In June 2009, a photograph became the symbol of change in Bengal's power structure — a mob breaking down a plush bungalow in a poor locality.
That was CPM leader Anuj Pandey's house in Dharampur, 8 km from Lalgarh in West Midnapore district. The incident established the end of the CPM's domination in the area.
But 15 months later, the CPM-Maoist fight seems to have turned a full circle, at least in Lalgarh.
The area became a hotbed of insurgency since November 2008 when the convoy of Chief Minister Buddhadeb Bhattacharjee came under a Maoists' landmine attack at Salboni, 50 km from Lalgarh.
On Thursday, the CPM unlocked its party office at Dharampur.
Encircled by six camps run by armed CPM cadres, the fall of Lalgarh seems imminent, at least for now.
Six hours later, Trinamool chief Mamata Banerjee declared her party would stage a Lalgarh-to-Dharampur rally on September 9.
CPM's Lalgarh local committee secretary Joydeb Giri, however, said, “We will stay here, but our leadership will decide our next step.”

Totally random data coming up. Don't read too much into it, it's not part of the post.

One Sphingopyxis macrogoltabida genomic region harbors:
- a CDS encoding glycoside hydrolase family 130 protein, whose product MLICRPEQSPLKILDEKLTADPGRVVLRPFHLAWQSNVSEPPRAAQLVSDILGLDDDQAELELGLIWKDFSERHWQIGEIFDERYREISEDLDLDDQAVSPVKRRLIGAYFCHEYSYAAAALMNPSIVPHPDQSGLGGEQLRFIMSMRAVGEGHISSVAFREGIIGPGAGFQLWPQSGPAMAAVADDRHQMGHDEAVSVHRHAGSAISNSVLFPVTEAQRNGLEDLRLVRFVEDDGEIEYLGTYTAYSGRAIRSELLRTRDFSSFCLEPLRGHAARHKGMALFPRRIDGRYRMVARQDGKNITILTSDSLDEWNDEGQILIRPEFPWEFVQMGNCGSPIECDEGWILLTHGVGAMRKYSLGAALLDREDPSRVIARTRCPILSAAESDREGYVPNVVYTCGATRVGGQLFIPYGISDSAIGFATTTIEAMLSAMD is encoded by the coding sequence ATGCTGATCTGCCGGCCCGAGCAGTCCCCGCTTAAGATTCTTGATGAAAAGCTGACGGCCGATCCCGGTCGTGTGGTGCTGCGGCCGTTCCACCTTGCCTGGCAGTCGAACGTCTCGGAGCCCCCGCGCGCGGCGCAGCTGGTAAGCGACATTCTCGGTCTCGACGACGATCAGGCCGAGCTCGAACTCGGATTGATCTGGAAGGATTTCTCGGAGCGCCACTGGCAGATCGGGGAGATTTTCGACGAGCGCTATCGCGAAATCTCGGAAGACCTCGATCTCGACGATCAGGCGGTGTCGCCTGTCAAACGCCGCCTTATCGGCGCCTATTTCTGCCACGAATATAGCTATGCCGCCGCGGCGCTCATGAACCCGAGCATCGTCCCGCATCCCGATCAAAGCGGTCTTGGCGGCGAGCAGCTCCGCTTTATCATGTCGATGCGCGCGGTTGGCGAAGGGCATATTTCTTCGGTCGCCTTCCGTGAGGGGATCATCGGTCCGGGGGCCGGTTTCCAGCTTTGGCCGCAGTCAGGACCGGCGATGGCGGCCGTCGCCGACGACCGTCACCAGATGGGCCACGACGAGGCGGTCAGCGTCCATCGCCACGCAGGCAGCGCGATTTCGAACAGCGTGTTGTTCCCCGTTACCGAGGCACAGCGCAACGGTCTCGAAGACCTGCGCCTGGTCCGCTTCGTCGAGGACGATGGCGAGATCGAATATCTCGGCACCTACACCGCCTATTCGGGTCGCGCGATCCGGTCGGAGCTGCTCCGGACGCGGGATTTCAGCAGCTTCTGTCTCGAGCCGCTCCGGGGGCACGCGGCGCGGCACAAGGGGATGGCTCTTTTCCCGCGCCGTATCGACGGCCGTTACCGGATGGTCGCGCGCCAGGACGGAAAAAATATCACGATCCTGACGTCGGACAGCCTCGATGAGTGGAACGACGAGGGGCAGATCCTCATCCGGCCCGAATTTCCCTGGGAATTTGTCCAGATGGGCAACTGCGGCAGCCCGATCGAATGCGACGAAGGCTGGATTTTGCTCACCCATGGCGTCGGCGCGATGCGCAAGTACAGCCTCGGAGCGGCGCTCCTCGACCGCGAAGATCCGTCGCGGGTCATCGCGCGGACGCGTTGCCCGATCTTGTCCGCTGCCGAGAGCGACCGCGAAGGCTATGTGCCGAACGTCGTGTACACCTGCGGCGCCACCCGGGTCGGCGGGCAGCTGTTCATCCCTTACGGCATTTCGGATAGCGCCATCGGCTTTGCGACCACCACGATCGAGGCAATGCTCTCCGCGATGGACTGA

About 120 armed CPM cadres are manning the CPM's Dharampur camp, which is closest to Lalgarh. The most distant one is at Mushna village, 28 km away.
The party decided to regroup in the area at the state committee meeting in Kolkata on Wednesday and Thursday. State CPM secretary Biman Bose said, "Those who have suffered will now put up resistance."
Party sources indicated that the team at Kadoshole, 17 km away, would be the first to set foot in Lalgarh in a few days.The geography of the area makes it convenient for the CPM to attack from two sides — Dharampur and Kalshibhanga, 9 km away. Battle plans have already been drawn up.